The Olympic Torch comes to San Francisco

The controversy surrounding the Beijing Olympics came to San Francisco this week with the arrival of the Olympic Torch on it only North American stop on its world tour.

After some fiery protests in London and Paris, everyone was expecting something to happen here too.  The police fenced off the whole route along the Embarcadero as they expected supporters of the recent uprising in Tibet and protesters of all shapes and sizes (China, Burma, Darfur, take your pick) to be out en masse.  What I didn’t expect were the buses of Chinese "supporters" bussed in from as far away as Los Angeles by the Chinese Consulate.  Typical move by China, I wouldn’t expect anything less from the government – always turning a blind eye and reporting the news as they want to see it.  I was jogging by the Ferry Building at 6:30am in the morning (a good 7 hours before the torch was due to run past) and saw them setting up well in advance in all the most prominent locations.

At around 1:30pm I walked down to the Embarcadero from the office to watch the torch come past.  On my way down it had been announced that due to the protest the torch would not be run along the original route.  By the time I got to the Embarcadero there were thousands of very unhappy and dissatisfied people milling around, many touting their different causes (sometimes quite caustically).  It was all good stuff though (and pleasingly non-violent), and I for one was chuffed to see the wide-ranging support for the "Free Tibet" cause.  I’ve viewed first-hand the cultural dilution/destruction of ancient Tibet by the Han Chinese when I visited the Labrang Monastery up on the Tibetan Plateau (back in 2006 when I was backpacking the Silk Road), and it’s troubled and saddened me to hear Labrang and Xiahe in the news recently as one of the hotbeds of protest in China and Tibet.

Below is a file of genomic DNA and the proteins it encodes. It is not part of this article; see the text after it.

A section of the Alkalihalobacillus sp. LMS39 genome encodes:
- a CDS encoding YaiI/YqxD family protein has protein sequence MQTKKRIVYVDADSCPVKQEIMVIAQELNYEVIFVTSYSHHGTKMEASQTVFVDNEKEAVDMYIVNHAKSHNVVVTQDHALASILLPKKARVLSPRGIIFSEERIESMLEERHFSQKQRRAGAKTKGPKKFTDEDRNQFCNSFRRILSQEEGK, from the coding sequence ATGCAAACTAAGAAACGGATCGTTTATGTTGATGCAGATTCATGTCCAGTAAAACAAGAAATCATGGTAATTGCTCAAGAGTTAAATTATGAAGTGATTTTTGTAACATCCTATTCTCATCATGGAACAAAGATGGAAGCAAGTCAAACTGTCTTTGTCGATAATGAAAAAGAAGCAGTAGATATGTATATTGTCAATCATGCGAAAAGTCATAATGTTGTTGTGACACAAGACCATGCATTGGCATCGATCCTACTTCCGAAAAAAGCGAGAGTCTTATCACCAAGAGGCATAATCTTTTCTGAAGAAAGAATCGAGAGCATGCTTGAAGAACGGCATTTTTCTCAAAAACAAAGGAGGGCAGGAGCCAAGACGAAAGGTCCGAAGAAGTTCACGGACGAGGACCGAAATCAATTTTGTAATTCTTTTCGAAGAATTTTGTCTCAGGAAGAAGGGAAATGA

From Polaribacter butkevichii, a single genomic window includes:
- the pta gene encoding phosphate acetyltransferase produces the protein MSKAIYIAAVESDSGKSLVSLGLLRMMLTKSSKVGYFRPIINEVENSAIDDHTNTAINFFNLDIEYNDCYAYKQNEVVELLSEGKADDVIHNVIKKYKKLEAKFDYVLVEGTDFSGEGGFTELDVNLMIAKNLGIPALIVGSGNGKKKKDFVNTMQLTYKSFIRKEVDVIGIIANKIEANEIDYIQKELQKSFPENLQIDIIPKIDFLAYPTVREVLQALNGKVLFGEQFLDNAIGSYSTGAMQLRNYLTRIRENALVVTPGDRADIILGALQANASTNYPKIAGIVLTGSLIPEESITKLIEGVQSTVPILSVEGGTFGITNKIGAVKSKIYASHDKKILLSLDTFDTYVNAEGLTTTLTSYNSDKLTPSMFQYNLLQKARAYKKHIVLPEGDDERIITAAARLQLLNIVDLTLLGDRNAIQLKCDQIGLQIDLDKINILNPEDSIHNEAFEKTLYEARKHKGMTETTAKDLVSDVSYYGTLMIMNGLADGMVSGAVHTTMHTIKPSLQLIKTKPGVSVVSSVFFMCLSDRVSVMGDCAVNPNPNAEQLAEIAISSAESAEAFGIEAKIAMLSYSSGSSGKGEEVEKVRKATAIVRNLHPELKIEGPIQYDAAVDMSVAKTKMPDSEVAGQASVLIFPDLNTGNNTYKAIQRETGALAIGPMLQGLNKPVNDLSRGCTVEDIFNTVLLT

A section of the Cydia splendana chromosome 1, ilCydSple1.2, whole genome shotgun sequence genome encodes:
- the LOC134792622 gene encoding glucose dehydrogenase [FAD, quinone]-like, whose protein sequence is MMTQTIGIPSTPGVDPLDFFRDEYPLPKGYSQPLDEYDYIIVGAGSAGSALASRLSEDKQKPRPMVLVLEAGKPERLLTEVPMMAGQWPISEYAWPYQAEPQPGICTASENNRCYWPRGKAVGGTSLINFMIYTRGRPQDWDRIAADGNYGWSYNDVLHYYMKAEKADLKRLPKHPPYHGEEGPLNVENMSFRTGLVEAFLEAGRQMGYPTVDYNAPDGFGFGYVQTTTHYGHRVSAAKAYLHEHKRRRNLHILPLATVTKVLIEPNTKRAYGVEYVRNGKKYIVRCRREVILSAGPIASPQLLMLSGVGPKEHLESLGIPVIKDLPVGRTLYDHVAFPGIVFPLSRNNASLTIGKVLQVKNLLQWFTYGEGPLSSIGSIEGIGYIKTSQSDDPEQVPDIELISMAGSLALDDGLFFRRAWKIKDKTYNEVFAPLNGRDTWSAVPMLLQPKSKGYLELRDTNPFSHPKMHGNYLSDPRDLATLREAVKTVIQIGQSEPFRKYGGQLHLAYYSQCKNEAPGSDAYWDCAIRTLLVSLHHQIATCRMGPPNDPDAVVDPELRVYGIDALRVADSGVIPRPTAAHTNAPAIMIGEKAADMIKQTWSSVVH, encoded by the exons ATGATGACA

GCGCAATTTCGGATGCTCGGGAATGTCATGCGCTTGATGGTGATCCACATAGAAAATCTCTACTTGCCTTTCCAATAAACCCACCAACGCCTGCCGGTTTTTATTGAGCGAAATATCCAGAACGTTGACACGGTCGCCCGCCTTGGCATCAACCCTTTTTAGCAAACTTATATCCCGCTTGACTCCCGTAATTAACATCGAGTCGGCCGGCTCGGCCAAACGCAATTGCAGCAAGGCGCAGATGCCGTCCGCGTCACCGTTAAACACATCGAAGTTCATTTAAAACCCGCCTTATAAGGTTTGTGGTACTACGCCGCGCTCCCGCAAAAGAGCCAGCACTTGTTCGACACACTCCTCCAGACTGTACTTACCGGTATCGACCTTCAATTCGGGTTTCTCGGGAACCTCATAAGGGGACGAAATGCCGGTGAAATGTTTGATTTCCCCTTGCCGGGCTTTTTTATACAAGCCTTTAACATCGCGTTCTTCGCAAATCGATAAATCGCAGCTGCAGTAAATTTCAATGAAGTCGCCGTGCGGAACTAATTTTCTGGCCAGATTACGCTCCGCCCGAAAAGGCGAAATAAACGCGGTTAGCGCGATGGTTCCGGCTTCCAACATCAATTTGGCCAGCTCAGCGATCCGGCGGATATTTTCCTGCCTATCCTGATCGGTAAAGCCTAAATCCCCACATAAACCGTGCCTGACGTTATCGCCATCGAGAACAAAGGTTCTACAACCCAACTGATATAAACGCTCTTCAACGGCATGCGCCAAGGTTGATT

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Darfur rates a mention.

Big props: fake tanks and giant peace doves.

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Welcome to San Francisco…

Back in the office soon thereafter, we caught word that city officials did the ol’ switcheroo and moved the torch route to another – less risky – route across the city.  As it was unannounced, when word got out that the torch was on the other side of Russian Hill, I watched from the 34th floor as literally thousands of people ran west down the street past the office to try and intercept it on its still unknown route.  A disappointing move on the part of the city officials I reckon to relent to Chinese pressure.

One Comment on “The Olympic Torch comes to San Francisco

  1. Sweet pictures Paul. You could always get a job as a photo journalist if you got sick of consulting.


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